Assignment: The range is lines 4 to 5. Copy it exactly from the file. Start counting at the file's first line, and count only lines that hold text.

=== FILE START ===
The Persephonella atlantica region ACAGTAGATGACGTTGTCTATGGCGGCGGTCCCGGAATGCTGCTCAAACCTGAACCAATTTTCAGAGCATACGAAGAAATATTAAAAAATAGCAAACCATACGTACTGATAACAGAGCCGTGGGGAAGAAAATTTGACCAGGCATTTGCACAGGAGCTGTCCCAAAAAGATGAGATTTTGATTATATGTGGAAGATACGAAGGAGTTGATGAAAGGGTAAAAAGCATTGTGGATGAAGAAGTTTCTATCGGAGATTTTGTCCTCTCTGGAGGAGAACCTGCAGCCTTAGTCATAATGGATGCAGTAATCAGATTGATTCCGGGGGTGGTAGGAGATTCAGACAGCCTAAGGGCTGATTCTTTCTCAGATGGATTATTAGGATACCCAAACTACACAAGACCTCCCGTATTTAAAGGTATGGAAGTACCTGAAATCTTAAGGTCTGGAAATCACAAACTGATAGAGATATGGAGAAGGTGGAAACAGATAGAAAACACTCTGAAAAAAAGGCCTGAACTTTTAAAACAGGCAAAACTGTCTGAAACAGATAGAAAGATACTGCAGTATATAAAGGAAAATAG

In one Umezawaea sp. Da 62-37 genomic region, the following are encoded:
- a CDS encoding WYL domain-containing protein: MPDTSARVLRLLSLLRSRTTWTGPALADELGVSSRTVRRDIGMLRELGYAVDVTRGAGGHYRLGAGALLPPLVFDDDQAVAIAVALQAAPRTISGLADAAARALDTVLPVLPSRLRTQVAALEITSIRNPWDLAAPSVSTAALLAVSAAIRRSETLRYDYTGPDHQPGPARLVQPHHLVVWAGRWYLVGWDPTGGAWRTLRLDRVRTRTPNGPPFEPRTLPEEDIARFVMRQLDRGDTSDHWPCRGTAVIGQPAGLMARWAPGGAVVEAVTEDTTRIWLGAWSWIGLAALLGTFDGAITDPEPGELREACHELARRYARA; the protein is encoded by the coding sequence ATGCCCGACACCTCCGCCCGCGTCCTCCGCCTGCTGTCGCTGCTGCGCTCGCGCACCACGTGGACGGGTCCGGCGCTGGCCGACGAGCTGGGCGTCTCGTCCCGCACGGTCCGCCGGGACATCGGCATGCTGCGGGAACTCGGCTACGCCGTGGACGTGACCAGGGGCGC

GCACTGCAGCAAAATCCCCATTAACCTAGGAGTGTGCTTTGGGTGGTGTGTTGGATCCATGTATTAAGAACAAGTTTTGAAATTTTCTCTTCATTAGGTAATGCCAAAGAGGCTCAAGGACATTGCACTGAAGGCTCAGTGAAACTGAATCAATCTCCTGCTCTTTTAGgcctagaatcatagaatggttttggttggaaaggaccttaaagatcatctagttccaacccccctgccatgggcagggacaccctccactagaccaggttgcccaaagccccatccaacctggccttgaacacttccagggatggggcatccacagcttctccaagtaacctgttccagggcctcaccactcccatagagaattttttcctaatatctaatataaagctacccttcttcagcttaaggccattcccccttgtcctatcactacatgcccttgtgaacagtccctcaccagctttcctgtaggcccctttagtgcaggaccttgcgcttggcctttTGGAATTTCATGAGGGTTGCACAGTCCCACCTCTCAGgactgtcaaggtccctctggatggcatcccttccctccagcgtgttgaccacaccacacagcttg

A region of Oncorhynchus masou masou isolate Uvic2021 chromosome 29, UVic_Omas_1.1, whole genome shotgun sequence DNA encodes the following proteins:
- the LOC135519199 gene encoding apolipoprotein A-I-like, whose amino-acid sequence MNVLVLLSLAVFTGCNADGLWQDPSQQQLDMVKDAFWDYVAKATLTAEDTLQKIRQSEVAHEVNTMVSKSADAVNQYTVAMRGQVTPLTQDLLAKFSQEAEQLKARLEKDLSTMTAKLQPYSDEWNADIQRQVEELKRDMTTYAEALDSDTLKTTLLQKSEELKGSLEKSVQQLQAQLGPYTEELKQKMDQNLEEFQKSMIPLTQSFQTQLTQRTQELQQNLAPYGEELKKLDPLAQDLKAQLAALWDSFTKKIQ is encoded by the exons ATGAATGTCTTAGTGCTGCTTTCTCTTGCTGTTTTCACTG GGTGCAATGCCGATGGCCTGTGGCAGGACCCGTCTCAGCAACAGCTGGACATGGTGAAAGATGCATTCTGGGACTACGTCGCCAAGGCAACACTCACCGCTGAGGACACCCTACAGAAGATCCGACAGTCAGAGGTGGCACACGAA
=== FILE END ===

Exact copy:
GCACTGCAGCAAAATCCCCATTAACCTAGGAGTGTGCTTTGGGTGGTGTGTTGGATCCATGTATTAAGAACAAGTTTTGAAATTTTCTCTTCATTAGGTAATGCCAAAGAGGCTCAAGGACATTGCACTGAAGGCTCAGTGAAACTGAATCAATCTCCTGCTCTTTTAGgcctagaatcatagaatggttttggttggaaaggaccttaaagatcatctagttccaacccccctgccatgggcagggacaccctccactagaccaggttgcccaaagccccatccaacctggccttgaacacttccagggatggggcatccacagcttctccaagtaacctgttccagggcctcaccactcccatagagaattttttcctaatatctaatataaagctacccttcttcagcttaaggccattcccccttgtcctatcactacatgcccttgtgaacagtccctcaccagctttcctgtaggcccctttagtgcaggaccttgcgcttggcctttTGGAATTTCATGAGGGTTGCACAGTCCCACCTCTCAGgactgtcaaggtccctctggatggcatcccttccctccagcgtgttgaccacaccacacagcttg

A region of Oncorhynchus masou masou isolate Uvic2021 chromosome 29, UVic_Omas_1.1, whole genome shotgun sequence DNA encodes the following proteins: